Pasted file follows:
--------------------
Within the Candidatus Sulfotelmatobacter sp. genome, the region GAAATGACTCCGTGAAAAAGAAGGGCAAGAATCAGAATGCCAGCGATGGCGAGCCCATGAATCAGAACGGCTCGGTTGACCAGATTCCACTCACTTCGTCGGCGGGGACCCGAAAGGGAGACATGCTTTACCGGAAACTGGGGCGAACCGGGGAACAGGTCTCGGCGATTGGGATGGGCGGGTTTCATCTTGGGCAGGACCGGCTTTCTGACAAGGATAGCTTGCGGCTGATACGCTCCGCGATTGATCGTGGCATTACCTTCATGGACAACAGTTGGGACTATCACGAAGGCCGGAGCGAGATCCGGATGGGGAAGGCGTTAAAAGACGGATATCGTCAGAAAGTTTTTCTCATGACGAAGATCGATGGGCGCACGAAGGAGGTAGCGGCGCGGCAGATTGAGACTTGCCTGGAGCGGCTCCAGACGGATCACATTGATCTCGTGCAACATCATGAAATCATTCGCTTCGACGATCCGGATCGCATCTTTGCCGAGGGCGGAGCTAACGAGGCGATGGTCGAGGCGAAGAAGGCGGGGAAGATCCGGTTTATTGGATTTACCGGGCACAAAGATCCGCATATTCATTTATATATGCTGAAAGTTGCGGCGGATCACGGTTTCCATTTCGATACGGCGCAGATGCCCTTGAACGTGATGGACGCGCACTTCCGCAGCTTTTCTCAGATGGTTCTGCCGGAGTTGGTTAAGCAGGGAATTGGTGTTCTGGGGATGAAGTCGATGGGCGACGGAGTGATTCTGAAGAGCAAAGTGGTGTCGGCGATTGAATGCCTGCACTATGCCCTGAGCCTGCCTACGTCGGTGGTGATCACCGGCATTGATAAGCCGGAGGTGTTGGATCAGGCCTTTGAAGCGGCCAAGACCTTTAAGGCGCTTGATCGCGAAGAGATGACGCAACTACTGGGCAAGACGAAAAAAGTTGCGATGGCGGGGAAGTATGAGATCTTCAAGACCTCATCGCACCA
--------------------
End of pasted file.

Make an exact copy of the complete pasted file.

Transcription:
Within the Candidatus Sulfotelmatobacter sp. genome, the region GAAATGACTCCGTGAAAAAGAAGGGCAAGAATCAGAATGCCAGCGATGGCGAGCCCATGAATCAGAACGGCTCGGTTGACCAGATTCCACTCACTTCGTCGGCGGGGACCCGAAAGGGAGACATGCTTTACCGGAAACTGGGGCGAACCGGGGAACAGGTCTCGGCGATTGGGATGGGCGGGTTTCATCTTGGGCAGGACCGGCTTTCTGACAAGGATAGCTTGCGGCTGATACGCTCCGCGATTGATCGTGGCATTACCTTCATGGACAACAGTTGGGACTATCACGAAGGCCGGAGCGAGATCCGGATGGGGAAGGCGTTAAAAGACGGATATCGTCAGAAAGTTTTTCTCATGACGAAGATCGATGGGCGCACGAAGGAGGTAGCGGCGCGGCAGATTGAGACTTGCCTGGAGCGGCTCCAGACGGATCACATTGATCTCGTGCAACATCATGAAATCATTCGCTTCGACGATCCGGATCGCATCTTTGCCGAGGGCGGAGCTAACGAGGCGATGGTCGAGGCGAAGAAGGCGGGGAAGATCCGGTTTATTGGATTTACCGGGCACAAAGATCCGCATATTCATTTATATATGCTGAAAGTTGCGGCGGATCACGGTTTCCATTTCGATACGGCGCAGATGCCCTTGAACGTGATGGACGCGCACTTCCGCAGCTTTTCTCAGATGGTTCTGCCGGAGTTGGTTAAGCAGGGAATTGGTGTTCTGGGGATGAAGTCGATGGGCGACGGAGTGATTCTGAAGAGCAAAGTGGTGTCGGCGATTGAATGCCTGCACTATGCCCTGAGCCTGCCTACGTCGGTGGTGATCACCGGCATTGATAAGCCGGAGGTGTTGGATCAGGCCTTTGAAGCGGCCAAGACCTTTAAGGCGCTTGATCGCGAAGAGATGACGCAACTACTGGGCAAGACGAAAAAAGTTGCGATGGCGGGGAAGTATGAGATCTTCAAGACCTCATCGCACCA